In response to the contracting officer's statement, Interleaf argues that FOSI is not a standard; interpretation is system-dependent and is effectively proprietary. "An SGML system that uses FOSI does not encourage competition." The protester has submitted a document containing its technical arguments. The protester states, for example, that "[t]wo separate FOSIs are required to change a page size . . . in contrast to a more flexible publishing system like Interleaf . . . ." The protester alleges that the Postal Service will require "highly trained and technical personnel to construct FOSIs" because the "process is detailed, and non-intuitive." The protester reiterates its position that only Arbortext can meet the desktop publishing requirements of the solicitation, and that only EBT can meet those for the electronic handbook. "Interleaf contends that the specifications are unduly restrictive because only one vendor can meet them -- not merely because Interleaf is unable to meet them."


In rebuttal, the contracting officer contends that Interleaf's technical information is irrelevant to its claim that the specifications are unduly restrictive.[5] The contracting officer points to the interested parties' comments, set forth below, which indicate that there are additional sources of "compliant software" in both the SGML/FOSI desktop publishing and electronic handbook areas. The contracting officer asserts that the Postal Service specifications in this procurement are not unduly restrictive of competition because they are "reasonably related to Postal Service needs" and "several software vendors can comply."


Four interested parties have submitted comments on this protest.[6] Interested party 1 believes that there are no technical reasons why Interleaf cannot submit a compliant proposal, stating that "we could have proposed a compliant Interleaf solution." This company expresses agreement with the contracting officer's reasoning on requiring FOSIs, asserts that there are no inconsistencies in the solicitation sections cited by Interleaf, and, on the contention that only Arbortext can provide a compliant FOSI editor, states: "We believe that any publishing system, including Interleaf, with a high level method of expressing formatting specifications can meet this requirement. Some just meet it better than others." Interested party 1 proceeds to list several vendors in addition to those cited by Interleaf which it believes offer compliant products.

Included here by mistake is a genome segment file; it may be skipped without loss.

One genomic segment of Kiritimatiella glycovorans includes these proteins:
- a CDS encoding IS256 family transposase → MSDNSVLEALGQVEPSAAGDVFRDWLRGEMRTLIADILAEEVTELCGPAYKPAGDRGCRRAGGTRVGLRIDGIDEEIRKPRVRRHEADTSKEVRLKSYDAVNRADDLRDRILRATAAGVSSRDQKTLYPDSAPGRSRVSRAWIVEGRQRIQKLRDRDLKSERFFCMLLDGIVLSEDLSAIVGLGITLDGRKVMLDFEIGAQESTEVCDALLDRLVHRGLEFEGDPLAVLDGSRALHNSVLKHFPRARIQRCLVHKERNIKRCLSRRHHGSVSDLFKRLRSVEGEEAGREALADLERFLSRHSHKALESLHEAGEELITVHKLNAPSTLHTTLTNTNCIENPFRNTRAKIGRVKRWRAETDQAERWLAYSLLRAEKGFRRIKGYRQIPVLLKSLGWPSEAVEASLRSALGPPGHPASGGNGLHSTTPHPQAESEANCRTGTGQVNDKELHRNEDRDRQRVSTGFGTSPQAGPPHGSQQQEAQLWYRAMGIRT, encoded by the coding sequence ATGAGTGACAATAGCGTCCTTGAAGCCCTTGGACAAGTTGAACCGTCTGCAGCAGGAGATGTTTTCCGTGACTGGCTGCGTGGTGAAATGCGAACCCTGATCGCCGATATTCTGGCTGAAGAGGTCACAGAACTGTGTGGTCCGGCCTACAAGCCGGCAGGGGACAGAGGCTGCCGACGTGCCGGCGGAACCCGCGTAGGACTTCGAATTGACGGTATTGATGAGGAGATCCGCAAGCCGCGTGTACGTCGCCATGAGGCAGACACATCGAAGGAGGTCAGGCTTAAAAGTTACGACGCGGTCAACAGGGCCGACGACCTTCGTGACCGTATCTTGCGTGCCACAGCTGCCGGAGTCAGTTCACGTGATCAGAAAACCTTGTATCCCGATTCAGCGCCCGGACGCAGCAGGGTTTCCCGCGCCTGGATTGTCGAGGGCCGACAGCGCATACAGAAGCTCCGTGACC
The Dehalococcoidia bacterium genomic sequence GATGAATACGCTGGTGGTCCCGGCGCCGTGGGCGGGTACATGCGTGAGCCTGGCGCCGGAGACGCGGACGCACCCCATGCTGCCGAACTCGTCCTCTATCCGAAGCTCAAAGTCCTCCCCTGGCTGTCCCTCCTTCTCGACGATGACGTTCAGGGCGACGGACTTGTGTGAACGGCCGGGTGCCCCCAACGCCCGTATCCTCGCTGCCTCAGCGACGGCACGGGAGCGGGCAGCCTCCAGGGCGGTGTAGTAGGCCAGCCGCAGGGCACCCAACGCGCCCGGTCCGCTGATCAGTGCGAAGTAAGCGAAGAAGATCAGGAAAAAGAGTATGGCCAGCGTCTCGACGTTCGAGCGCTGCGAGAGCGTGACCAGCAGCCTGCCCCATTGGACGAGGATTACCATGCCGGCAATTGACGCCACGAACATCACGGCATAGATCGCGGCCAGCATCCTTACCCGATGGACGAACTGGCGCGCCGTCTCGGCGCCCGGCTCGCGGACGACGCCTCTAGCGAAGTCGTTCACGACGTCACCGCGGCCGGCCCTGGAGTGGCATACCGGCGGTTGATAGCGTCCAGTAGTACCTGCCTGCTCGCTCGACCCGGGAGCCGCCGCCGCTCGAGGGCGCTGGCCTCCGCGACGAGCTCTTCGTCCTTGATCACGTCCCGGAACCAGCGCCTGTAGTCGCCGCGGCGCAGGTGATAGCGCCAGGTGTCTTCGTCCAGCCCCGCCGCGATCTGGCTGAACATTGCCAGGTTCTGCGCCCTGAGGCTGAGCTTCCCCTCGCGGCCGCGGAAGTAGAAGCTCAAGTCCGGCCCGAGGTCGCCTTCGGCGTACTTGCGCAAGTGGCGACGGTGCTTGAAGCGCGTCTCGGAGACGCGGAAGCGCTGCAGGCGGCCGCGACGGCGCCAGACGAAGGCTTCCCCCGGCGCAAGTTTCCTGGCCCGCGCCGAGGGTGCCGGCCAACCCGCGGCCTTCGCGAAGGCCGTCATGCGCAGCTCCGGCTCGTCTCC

Interested party 2 also lists alternative vendors and states:


The USPS did not specify that a single vendor was to provide all of the functionality of the SOW. Bidders were free to select from the best available technology in each of the functional areas to provide the best integrated solution. Interleaf had the option of integrating any of the above mentioned products with their offerings to provide the best functional solution.


Interested party 3 asserts that Interleaf's contention that the solicitation contains inconsistencies lacks merit, and that Interleaf's opinions seem to be based on a "lack of knowledge" and understanding of the requirements and products. The fourth interested party also asserts that "more than one product [can] meet the major requirements" and that it "did not feel compelled to offer the products of a single vendor or group of vendors."


The protester declined to reply to the interested parties' comments.




When a protester alleges that a solicitation is unduly restrictive of competition:


[I]t is incumbent upon the procuring agency to establish prima facie support for its contention that the restrictions it imposes are reasonably related to its needs. . . .


Once the Postal Service establishes prima facie support for the allegedly restrictive requirements, the protester must present an extremely high level of proof to show that those restrictions are clearly unreasonable.


Memorex Telex Corporation, P.S. Protest No. 92-73, January 8, 1993 (citations omitted); Amray, Inc., Comp. Gen. Dec. B-208308, January 17, 1983, 83-1 CPD 43.


Interleaf has submitted a technical document with its arguments against the Postal Service's stated need for an SGML-based publishing system that uses FOSI, and the contracting officer has responded with equally detailed reasons as to why FOSIs constitute the only standard which satisfies Postal Service needs. In factual disputes, such as this one concerning the merits of using FOSIs, the contracting officer's position is afforded a presumption of correctness which the protester has the burden of overcoming with more than its opinions. See Federal Properties of R.I., Inc., P.S. Protest No. 93-02, May 20, 1993.